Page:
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Spotlight On: T. Dallas Smith, Founder & CEO, T. Dallas Smith & Company

By May 16, 2024June 17th, 2024No Comments

SOURCE: Capital Analytics Associates

In an interview with Focus:, T. Dallas Smith, founder and CEO of T. Dallas Smith & Company, discussed his recent transition to focus on transformative developments in underdeveloped areas, particularly in Atlanta, and the rise of data center projects. He emphasized the importance of innovation and adapting to changes in commercial real estate, including the potential for converting office spaces into housing.

What have been the key achievements and major projects that have kept you busy over the last 12 months?

I’ve stepped down as the president of T. Dallas Smith and Company. My new focus is on establishing a development company within the existing framework. This initiative is like starting from scratch, akin to how I began with the brokerage company. My passion lies in the excitement and challenge of building something new from the ground up. This year, I’ve been particularly involved in transformative developments, which are projects aimed at revitalizing historically underdeveloped areas. My commitment is especially strong towards the Westside of Atlanta, my hometown. These areas, once vibrant and thriving mixed-income communities, have seen decline due to various socio-economic changes over the decades. My goal is to restore their former glory and appeal, especially to the younger generation who prefer living closer to urban centers.

What are the specific areas of development you are focusing on?

My focus is twofold. Firstly, I’m deeply invested in transformative developments in neglected neighborhoods. I aim to bring back the allure these communities once had, particularly in the Black areas where I grew up. Streets like MLK, historically affluent and vibrant, have unfortunately become synonymous with decline. I’m determined to change that narrative by reinvesting in these communities, making them desirable again for modern living.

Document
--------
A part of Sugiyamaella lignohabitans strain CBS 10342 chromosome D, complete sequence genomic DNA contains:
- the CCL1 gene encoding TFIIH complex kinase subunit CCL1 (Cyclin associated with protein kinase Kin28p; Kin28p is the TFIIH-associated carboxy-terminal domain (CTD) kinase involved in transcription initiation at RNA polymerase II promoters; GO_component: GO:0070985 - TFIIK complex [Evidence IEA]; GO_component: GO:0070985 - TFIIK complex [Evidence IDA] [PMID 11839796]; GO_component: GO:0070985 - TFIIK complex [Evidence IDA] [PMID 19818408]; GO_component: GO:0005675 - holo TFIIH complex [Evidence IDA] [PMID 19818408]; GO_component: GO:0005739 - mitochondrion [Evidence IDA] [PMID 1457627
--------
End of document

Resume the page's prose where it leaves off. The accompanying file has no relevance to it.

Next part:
Secondly, I’m concentrating on data centers. The burgeoning energy demand, driven by advancements in AI, makes the development of efficient data centers crucial. It’s more cost-effective to build new, technologically advanced data centers than to retrofit older buildings. This dual focus on transformational developments and data centers is not just about business growth but also about positively impacting communities and staying ahead in the technology sector.

How do you think your work in transformational development and your mission fare in a competitive market?

I must admit that many people still don’t recognize these sites as valuable opportunities. In Atlanta, for example, the majority of transformational developments are not initiated by local developers. This pattern is not unique to Atlanta but is common across the United States. If you’re a local developer, especially one who doesn’t share my background, you’re likely raised with certain biases. You’re taught to avoid the other side of the tracks, which often meant avoiding areas that were predominantly Black or minority neighborhoods. This mindset, ingrained from childhood, continues to influence developers even as adults.

Take Northside Drive in Atlanta as an example. It’s a clear manifestation of historical redlining. One side of the street sees development, while the other side, marked by the redline, remains underdeveloped. This pattern is evident across the country. The interesting thing is that local developers seem to be blinded by this invisible wall of historical prejudice. However, developers from outside the area, say from Los Angeles or Germany, can look at these sites objectively. They see the potential where locals only see an invisible barrier. To give you a specific instance, look at the Centennial Yards project, a transformational development led by a team from Los Angeles. Or consider the South downtown project, initially led by a German team, now taken over by David Cummings of Tech Village. Cummings, though a local now, was able to acquire the project at a fraction of its cost. It’s not about where you’re from but about seeing the real value in these locations.